October 19, 2014

Submission Guidelines

Submission Guidelines

The Mondegreen will publish poetry, fiction, and essays about literature, art, film, and probably the Food Network and college football alongside interviews, reviews, and you know what, whatever else we want. We’re always searching for work by writers whose voices are underrepresented in the literary community including POC, immigrants, writers of any/all sexual orientations and from across the gender spectrum, and people with disabilities.

The Mondegreen takes first North American serial rights; copyright reverts back to author upon publication. We don’t accept previously published works, nor do we accept multiple submissions, but simultaneous submissions are encouraged. Please don’t submit work through email; all submissions should be sent through our submission manager.


POETRY (Issue)

Send us your newest, weirdest, I’m-not-sure-where-this-belongs, I’ve-been-working-on-a-thing pieces. We want to see the kind of work that makes your stomach flutter when you submit it because you’re so excited to see it born into the universe. We love poems that are interconnected conceptually, poems that you can’t stop thinking about, and poems that do their best to change the culture.

That all being said, send 3-5 poems, not exceeding 15 pages.


We want to see fiction that stretches the meaning of the word. Send us your fragmented, genre-bending, essayistic, poetic, multi-layered, challenging fiction. We don’t want weird for the sake of weird; we do want work that creates its own rules, and follows them. We want the thing you’ve been hiding in your basement because it’s too strange to see the light of day. You be Frankenstein; send us your monsters.

A couple of important details:

No formal length requirements, but we’d have to fall deeply in love to publish work much longer than 5,000 words.

If you’re submitting short fiction < 1000 words, you can include up to 3 pieces, each with its own title, in one document.

I offer the following to help our beloved submitters know what I’d love to see in our virtual queue:

  • Stories that are stylistically and/or formally innovative, but not in a forced or contrived manner. In other words–the form works in harmony with the content.
  • Stories whose subject matter is unusual, peculiar, fresh (i.e. stories about fascinating things that are not breakups, death, or bereaved owners of deceased pets).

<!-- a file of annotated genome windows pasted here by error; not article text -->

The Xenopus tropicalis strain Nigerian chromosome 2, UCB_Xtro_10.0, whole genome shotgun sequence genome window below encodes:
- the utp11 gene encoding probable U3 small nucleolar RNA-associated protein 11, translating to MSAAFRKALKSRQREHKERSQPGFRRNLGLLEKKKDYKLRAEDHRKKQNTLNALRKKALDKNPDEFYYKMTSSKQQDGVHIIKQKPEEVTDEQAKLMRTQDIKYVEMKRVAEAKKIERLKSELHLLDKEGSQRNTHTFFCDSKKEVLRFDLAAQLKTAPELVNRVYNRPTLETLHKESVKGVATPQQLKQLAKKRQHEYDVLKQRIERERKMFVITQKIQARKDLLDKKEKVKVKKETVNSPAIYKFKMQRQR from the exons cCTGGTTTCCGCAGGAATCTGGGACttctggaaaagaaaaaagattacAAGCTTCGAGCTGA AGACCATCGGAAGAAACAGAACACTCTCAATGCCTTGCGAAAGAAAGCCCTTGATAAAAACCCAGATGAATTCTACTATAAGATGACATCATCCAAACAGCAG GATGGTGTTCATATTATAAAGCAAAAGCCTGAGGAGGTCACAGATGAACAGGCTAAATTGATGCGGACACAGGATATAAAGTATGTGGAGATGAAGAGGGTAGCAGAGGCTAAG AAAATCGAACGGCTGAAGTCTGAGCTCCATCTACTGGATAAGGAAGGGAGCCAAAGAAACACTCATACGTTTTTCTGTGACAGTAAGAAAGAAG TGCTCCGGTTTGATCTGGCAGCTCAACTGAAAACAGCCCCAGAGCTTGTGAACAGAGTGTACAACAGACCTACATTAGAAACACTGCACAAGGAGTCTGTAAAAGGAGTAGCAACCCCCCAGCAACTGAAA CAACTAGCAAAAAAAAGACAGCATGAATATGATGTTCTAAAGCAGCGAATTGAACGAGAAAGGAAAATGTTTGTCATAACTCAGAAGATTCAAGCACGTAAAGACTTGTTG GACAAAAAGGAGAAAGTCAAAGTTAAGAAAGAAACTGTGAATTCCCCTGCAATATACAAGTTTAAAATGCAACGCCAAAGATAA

• Stories that tackle familiar subject matter in new and surprising ways.
  • Well-crafted sentences. Beautiful sentences. Like these.

NONFICTION (Issue and Website)

Lyric essay, creative nonfiction, memoir. We want your prose about reality as you experience it. We want to be blown away by your language, but that won’t be enough if you don’t have anything to say. Pop cultural, political, workaday, we want work that expands our definition of what non-fiction is and can be.

No formal length requirements, but we’re unlikely to publish anything above 5,000 words that doesn’t earn every word of its length.

If you are submitting flash CNF (under 1,000 words), you may submit up to 3 pieces at once, each with their own title, in a single document.


We do look first for book reviews and author interviews, but are interested in more than just that.

We’ll accept reviews of books, films, albums, art exhibits, Real Housewives franchises, left versus right ears of childhood pets, fast food breakfast menus, online fetish communities, and so on, forever.

We’ll accept interviews with poets, fiction writers, actors, musicians, artists, nieces upon completion of their first day of pre-school, NFL referees (preferred: Ed Hochuli), handsome/beautiful strangers you need an excuse to speak to, interrogations of the self, and so on, also forever.

Reviews should be no more than 1,500 words in length.


We don’t know precisely what we want here, only that we want a lot of it. Found items, non-artistic words repurposed as art. A letter you wrote as a child that embarrasses you now. A cryptic shopping list that you found outside on the sidewalk. Drawings of spaceships that you made while under the influence of [REDACTED].

Submit a scan or transcription of the work and a brief explanation of what it is.


Though our “issues” will update on a schedule, we’re always looking for stuff to put on the blog. Send us whatever you want to send us. Literally, whatever you want to send us. So, for example, if you want to submit something for an installment of #FanFicFriday, please please do that, we want so badly for you to do that, and for you to do it in this category.

If you have thoughts about a topical news story, or an argument for your cat being the softest of all cats. If you can’t hold silent anymore about the failed experiment of 90 Day Fiance, or if you won’t hear it slandered, not once more. If you have an annotated timelines of a comment thread meltdown.

If you wrote a song, made a video, drew or designed something transcendent or grotesque or funny — this right here is your spot.

No limits on anything — genre, format, length. If we like it and can figure out how to get it online, we want it.


We stole this idea wholesale from NANO Fiction. We want to be clear that submitting through the Tip Jar category will not increase your chances of being published here. 

Reading fees suck. You’re just getting by, and so are we, and we get it. But if you want to give a little bit to support some folks spending time in the service of publishing good work, this is the place. And if you’re broke or you just don’t want to participate in a reading fee system on principle, then SOLIDARITY, BROTHER/SISTER.

Submit work for any category in the Tip Jar; follow the guidelines for the specific category.

TO REITERATE: We do not accept emailed submissions. All work should be sent via our submission manager.